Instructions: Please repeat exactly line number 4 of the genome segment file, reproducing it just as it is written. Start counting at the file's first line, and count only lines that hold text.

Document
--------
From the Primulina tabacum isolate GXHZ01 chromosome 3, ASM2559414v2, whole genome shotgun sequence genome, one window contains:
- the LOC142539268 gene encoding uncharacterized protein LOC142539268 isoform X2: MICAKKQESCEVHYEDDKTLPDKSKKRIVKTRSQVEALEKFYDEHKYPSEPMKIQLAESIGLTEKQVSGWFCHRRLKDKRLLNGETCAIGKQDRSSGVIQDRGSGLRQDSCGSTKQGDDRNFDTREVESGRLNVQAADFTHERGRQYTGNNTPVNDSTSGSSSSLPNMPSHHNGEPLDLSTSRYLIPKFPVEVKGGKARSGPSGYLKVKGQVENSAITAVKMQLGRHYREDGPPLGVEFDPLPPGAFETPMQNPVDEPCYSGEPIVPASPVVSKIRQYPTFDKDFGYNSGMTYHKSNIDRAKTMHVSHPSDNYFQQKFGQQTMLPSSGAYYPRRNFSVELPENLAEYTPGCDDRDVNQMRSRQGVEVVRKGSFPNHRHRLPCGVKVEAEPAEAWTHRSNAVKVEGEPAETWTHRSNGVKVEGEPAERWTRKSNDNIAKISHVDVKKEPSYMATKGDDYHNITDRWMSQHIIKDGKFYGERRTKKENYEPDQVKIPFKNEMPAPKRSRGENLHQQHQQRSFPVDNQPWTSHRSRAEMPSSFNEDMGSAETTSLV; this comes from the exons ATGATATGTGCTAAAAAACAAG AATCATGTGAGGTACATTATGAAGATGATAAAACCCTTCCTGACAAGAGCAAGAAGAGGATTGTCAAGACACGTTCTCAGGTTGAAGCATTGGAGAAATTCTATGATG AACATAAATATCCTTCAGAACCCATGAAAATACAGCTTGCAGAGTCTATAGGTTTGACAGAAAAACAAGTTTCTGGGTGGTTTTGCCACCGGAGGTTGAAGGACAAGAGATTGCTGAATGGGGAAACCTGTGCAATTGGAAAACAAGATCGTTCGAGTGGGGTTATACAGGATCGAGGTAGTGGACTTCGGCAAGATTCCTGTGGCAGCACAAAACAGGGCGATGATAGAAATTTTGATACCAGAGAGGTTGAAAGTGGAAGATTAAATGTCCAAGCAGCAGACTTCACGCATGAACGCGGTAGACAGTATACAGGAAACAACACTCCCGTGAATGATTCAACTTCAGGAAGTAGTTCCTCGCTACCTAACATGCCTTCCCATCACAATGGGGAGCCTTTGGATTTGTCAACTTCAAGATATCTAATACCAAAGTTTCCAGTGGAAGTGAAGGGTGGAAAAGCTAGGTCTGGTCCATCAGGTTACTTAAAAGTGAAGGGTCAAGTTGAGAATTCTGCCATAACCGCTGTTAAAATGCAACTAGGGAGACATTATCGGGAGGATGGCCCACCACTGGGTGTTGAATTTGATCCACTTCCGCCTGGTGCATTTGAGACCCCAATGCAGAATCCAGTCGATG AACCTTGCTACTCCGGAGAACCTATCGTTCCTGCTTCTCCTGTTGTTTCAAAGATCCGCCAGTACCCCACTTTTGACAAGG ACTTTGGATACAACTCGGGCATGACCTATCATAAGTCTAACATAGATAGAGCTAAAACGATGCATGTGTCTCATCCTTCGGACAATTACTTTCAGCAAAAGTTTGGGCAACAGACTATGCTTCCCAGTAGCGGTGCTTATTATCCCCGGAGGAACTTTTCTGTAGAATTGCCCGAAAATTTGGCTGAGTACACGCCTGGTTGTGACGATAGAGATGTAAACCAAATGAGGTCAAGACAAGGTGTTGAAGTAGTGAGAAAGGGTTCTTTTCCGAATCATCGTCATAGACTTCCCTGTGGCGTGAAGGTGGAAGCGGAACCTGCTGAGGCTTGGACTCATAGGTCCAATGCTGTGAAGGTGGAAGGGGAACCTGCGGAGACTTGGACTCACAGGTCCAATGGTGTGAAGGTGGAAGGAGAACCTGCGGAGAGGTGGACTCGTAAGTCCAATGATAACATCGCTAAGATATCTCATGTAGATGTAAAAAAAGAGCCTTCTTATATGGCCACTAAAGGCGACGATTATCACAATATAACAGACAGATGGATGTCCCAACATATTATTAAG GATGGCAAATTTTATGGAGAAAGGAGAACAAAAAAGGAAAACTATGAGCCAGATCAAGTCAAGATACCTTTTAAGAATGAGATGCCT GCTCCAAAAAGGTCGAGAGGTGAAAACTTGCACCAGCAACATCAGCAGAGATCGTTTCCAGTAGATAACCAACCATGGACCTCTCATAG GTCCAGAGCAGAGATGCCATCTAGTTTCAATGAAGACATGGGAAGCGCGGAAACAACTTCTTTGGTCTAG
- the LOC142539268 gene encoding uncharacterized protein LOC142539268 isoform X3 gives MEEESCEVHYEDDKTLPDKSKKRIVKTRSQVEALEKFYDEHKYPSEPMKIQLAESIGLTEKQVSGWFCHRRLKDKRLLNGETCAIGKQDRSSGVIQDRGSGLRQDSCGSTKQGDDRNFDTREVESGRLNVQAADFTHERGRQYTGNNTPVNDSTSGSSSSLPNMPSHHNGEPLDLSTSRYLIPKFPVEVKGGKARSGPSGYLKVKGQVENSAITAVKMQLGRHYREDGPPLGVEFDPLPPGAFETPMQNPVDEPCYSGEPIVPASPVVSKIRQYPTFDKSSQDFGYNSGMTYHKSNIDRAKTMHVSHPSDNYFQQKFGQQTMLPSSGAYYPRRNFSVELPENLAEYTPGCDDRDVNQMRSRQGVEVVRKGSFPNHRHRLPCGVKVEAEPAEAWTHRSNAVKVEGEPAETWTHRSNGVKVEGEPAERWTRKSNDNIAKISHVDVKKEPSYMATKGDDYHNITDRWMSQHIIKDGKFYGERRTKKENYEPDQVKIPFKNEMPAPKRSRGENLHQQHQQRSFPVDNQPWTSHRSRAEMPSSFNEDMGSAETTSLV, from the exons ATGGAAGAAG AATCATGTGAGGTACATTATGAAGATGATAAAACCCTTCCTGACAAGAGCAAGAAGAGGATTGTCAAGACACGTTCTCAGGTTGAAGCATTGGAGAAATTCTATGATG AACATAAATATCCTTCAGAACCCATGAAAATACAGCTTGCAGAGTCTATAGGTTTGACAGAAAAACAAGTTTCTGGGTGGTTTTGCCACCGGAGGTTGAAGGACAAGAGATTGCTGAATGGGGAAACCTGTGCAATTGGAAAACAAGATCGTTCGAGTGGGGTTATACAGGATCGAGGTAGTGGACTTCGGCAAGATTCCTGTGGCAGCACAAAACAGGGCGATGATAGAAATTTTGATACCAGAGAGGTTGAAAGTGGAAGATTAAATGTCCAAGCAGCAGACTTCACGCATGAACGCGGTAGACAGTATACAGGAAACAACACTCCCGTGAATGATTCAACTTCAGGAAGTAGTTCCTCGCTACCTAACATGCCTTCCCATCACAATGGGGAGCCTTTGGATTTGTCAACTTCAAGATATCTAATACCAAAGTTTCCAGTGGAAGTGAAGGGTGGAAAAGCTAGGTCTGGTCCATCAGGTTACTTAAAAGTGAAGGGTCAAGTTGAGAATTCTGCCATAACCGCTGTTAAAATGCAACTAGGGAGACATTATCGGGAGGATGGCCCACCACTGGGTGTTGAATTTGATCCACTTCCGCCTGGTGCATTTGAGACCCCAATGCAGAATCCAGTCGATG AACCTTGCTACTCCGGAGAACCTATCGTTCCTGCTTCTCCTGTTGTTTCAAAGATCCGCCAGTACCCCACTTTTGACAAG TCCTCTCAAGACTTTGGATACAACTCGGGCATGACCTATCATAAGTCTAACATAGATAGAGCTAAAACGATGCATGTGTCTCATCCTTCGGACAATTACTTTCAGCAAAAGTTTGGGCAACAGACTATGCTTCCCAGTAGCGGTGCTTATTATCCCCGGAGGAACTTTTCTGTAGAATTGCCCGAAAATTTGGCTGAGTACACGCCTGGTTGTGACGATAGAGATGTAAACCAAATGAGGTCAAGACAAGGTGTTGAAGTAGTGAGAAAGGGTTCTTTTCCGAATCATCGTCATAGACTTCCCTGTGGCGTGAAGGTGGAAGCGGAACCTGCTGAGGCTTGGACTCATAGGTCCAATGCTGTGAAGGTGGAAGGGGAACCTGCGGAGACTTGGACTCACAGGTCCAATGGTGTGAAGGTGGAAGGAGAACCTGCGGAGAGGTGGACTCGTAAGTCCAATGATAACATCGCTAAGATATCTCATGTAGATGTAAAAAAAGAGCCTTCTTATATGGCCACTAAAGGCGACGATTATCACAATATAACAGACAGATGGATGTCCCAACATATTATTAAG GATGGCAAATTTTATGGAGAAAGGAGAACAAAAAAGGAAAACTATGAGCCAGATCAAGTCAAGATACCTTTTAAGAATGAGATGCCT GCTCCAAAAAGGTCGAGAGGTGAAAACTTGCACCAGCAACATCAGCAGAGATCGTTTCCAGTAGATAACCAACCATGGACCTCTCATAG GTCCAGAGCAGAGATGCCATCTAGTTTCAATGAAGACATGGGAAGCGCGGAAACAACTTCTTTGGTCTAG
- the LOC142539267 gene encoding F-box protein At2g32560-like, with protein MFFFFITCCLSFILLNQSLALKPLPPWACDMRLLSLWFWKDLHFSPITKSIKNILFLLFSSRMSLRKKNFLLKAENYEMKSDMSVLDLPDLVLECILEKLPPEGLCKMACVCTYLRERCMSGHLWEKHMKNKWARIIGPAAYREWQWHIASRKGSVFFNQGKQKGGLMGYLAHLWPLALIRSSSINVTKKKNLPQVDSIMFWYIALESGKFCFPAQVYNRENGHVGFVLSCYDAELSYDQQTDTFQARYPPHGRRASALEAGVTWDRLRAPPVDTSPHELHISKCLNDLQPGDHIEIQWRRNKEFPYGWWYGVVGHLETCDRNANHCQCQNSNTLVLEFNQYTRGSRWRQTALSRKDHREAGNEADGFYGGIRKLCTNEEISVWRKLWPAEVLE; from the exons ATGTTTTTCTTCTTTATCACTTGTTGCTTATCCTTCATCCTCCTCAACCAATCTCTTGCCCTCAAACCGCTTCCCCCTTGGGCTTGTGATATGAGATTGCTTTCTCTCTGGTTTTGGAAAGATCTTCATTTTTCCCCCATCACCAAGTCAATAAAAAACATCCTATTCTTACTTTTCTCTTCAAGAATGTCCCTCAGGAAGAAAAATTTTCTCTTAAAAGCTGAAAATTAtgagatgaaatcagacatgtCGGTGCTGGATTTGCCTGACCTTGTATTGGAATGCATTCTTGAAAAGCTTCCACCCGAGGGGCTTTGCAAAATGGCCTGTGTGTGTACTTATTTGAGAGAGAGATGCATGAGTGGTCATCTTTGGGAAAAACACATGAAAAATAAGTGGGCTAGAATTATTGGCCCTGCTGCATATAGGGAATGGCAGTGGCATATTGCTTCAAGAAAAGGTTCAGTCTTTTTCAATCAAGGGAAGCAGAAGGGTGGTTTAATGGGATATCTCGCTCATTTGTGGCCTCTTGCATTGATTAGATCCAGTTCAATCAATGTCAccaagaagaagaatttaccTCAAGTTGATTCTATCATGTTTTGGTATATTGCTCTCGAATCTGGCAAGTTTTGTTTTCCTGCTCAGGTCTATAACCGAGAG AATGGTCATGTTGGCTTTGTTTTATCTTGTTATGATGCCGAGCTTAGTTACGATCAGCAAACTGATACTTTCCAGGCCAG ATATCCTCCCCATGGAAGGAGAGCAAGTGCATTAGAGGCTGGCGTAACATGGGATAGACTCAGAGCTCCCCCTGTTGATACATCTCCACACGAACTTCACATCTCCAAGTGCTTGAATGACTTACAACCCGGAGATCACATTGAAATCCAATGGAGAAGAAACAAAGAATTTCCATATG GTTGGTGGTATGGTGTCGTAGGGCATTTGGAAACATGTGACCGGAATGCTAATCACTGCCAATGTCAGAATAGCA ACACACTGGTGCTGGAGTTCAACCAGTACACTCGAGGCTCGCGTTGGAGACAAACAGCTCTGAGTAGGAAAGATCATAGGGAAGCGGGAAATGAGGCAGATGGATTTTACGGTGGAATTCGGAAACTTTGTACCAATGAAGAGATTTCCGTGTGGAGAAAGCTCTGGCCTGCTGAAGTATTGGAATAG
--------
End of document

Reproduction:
- the LOC142539267 gene encoding F-box protein At2g32560-like, with protein MFFFFITCCLSFILLNQSLALKPLPPWACDMRLLSLWFWKDLHFSPITKSIKNILFLLFSSRMSLRKKNFLLKAENYEMKSDMSVLDLPDLVLECILEKLPPEGLCKMACVCTYLRERCMSGHLWEKHMKNKWARIIGPAAYREWQWHIASRKGSVFFNQGKQKGGLMGYLAHLWPLALIRSSSINVTKKKNLPQVDSIMFWYIALESGKFCFPAQVYNRENGHVGFVLSCYDAELSYDQQTDTFQARYPPHGRRASALEAGVTWDRLRAPPVDTSPHELHISKCLNDLQPGDHIEIQWRRNKEFPYGWWYGVVGHLETCDRNANHCQCQNSNTLVLEFNQYTRGSRWRQTALSRKDHREAGNEADGFYGGIRKLCTNEEISVWRKLWPAEVLE; from the exons ATGTTTTTCTTCTTTATCACTTGTTGCTTATCCTTCATCCTCCTCAACCAATCTCTTGCCCTCAAACCGCTTCCCCCTTGGGCTTGTGATATGAGATTGCTTTCTCTCTGGTTTTGGAAAGATCTTCATTTTTCCCCCATCACCAAGTCAATAAAAAACATCCTATTCTTACTTTTCTCTTCAAGAATGTCCCTCAGGAAGAAAAATTTTCTCTTAAAAGCTGAAAATTAtgagatgaaatcagacatgtCGGTGCTGGATTTGCCTGACCTTGTATTGGAATGCATTCTTGAAAAGCTTCCACCCGAGGGGCTTTGCAAAATGGCCTGTGTGTGTACTTATTTGAGAGAGAGATGCATGAGTGGTCATCTTTGGGAAAAACACATGAAAAATAAGTGGGCTAGAATTATTGGCCCTGCTGCATATAGGGAATGGCAGTGGCATATTGCTTCAAGAAAAGGTTCAGTCTTTTTCAATCAAGGGAAGCAGAAGGGTGGTTTAATGGGATATCTCGCTCATTTGTGGCCTCTTGCATTGATTAGATCCAGTTCAATCAATGTCAccaagaagaagaatttaccTCAAGTTGATTCTATCATGTTTTGGTATATTGCTCTCGAATCTGGCAAGTTTTGTTTTCCTGCTCAGGTCTATAACCGAGAG AATGGTCATGTTGGCTTTGTTTTATCTTGTTATGATGCCGAGCTTAGTTACGATCAGCAAACTGATACTTTCCAGGCCAG ATATCCTCCCCATGGAAGGAGAGCAAGTGCATTAGAGGCTGGCGTAACATGGGATAGACTCAGAGCTCCCCCTGTTGATACATCTCCACACGAACTTCACATCTCCAAGTGCTTGAATGACTTACAACCCGGAGATCACATTGAAATCCAATGGAGAAGAAACAAAGAATTTCCATATG GTTGGTGGTATGGTGTCGTAGGGCATTTGGAAACATGTGACCGGAATGCTAATCACTGCCAATGTCAGAATAGCA ACACACTGGTGCTGGAGTTCAACCAGTACACTCGAGGCTCGCGTTGGAGACAAACAGCTCTGAGTAGGAAAGATCATAGGGAAGCGGGAAATGAGGCAGATGGATTTTACGGTGGAATTCGGAAACTTTGTACCAATGAAGAGATTTCCGTGTGGAGAAAGCTCTGGCCTGCTGAAGTATTGGAATAG